The institution of marriage is more than just a tax write-off for most. A somewhat unspoken of rule within the United States is that of morality based cases. The primary example has been that of a child born to a married couple. The presumption has been, and in most states, continue to be that the child’s father is the husband (the mother is fairly obvious). However, under the latest Kentucky Supreme Court decision, this centuries old line of thinking may be changing.
What Did The Kentucky Supreme Court Rule About Paternity?
Recently, the Kentucky Supreme Court, in a 4-3 decision, ruled that a man who had an extramarital affair has the right to assert paternity, visitation and shared custody to the child. These types of cases, once known as “bastardy cases” have taken center stage with the increasingly frequent use of DNA testing.
The case here involved a woman who had an affair with a man while still married to her husband. She continues to have relations with both her husband and the other man (the other man was married at the time as well). After finding out the woman was pregnant, the man sought to be part of the child’s life and demanded a paternity test. The DNA test proved within 99.9429% that the child was the other mans.
Why Do We Presume That The Husband Is The Father?
With the reality that DNA testing is now relatively easy and affordable; the Supreme Court decided it was time to break with tradition. Traditionally, a court would presume the husband was the father was based more on technology at the time, than any other reason. There are times when this presumption is rebutted, for example if the husband is a sailor who has been at sea for over 9 months, it is likely the child is not his. Additionally, if both parents are white, but the child born is of a different racial makeup, it seems entirely possible the mother may have had an affair.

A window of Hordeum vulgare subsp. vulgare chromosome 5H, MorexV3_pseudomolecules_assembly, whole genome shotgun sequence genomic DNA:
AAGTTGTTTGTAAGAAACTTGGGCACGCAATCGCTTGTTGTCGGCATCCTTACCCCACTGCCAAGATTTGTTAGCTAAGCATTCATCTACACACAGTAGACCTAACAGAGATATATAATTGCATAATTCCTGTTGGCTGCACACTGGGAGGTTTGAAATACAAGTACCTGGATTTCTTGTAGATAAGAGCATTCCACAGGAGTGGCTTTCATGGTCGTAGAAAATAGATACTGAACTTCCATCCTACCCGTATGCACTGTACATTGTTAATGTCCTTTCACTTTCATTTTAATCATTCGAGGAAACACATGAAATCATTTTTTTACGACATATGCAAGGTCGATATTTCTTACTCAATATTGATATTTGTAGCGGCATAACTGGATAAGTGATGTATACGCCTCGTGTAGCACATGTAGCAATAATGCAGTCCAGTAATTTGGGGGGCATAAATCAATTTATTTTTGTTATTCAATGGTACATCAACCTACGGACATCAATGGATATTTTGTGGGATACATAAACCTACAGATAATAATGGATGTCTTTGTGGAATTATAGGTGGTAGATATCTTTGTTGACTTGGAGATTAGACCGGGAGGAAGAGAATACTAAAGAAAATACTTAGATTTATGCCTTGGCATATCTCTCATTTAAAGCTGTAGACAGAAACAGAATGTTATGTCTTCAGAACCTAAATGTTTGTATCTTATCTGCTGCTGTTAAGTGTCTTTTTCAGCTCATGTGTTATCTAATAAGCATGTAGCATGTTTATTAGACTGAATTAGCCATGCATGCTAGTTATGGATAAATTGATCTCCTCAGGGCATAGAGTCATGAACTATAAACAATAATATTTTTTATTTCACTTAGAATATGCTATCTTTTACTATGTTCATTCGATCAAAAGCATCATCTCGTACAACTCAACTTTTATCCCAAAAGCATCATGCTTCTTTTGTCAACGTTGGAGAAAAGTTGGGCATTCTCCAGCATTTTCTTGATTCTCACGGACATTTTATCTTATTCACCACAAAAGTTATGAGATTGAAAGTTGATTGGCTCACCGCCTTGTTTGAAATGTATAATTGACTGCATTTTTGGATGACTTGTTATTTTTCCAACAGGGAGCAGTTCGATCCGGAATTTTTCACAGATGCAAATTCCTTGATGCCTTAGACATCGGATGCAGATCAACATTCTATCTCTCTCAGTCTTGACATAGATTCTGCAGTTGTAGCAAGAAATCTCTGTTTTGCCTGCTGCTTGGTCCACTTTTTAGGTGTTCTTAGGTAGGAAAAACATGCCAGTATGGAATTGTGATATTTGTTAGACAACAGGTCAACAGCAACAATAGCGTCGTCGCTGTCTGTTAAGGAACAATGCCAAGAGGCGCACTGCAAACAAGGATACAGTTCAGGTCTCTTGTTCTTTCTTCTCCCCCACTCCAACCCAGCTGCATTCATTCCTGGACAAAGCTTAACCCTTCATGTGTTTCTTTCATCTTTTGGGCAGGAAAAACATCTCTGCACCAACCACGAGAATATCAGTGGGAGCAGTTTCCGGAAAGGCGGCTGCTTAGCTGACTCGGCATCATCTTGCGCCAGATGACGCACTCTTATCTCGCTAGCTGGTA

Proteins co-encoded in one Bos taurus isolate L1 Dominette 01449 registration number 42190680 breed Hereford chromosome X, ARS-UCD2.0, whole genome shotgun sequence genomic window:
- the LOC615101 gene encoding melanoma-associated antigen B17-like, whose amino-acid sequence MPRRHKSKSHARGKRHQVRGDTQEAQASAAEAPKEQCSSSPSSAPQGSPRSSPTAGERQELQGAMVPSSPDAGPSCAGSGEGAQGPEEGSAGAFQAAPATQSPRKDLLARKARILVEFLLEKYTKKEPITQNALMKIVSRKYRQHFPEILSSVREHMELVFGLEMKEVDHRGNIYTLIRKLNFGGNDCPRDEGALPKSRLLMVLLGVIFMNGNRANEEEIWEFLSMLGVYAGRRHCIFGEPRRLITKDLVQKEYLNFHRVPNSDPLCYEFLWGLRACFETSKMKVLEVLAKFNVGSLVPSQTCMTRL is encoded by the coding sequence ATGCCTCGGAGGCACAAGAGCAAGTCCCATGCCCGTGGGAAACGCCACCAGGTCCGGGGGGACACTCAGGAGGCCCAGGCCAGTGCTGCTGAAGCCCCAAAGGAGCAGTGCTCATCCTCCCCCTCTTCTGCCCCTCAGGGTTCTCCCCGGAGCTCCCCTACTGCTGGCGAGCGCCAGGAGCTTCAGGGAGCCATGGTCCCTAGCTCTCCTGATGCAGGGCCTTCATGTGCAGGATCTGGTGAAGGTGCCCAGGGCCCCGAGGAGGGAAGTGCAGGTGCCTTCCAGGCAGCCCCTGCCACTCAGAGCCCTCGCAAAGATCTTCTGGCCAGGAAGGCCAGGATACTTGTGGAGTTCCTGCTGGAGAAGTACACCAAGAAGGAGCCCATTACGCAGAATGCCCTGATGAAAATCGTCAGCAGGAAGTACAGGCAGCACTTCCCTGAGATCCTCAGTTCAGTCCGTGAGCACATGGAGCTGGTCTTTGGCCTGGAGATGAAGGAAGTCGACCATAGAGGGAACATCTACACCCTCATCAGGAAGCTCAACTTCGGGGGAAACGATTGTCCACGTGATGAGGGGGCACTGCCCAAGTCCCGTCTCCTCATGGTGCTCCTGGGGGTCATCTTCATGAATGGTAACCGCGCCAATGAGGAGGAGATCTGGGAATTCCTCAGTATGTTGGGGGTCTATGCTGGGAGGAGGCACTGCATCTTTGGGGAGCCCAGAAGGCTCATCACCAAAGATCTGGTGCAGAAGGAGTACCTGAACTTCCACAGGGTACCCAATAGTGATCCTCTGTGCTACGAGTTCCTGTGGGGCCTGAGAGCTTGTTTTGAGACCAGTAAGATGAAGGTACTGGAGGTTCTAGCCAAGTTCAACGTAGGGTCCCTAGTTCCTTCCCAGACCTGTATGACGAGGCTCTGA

The other reason to presume the husband is the father is to protect the child as well as the woman. Imagine the shame of a woman who must be confronted by a possible infinite number of men who may claim that the child is theirs. While we hope people are faithful, there are many out there who could seek to capitalize on the misery of others by attempting to petition the court.
What do you think? Should the husband be presumed to be the father? Is this an antiquated notion easily proved with DNA?
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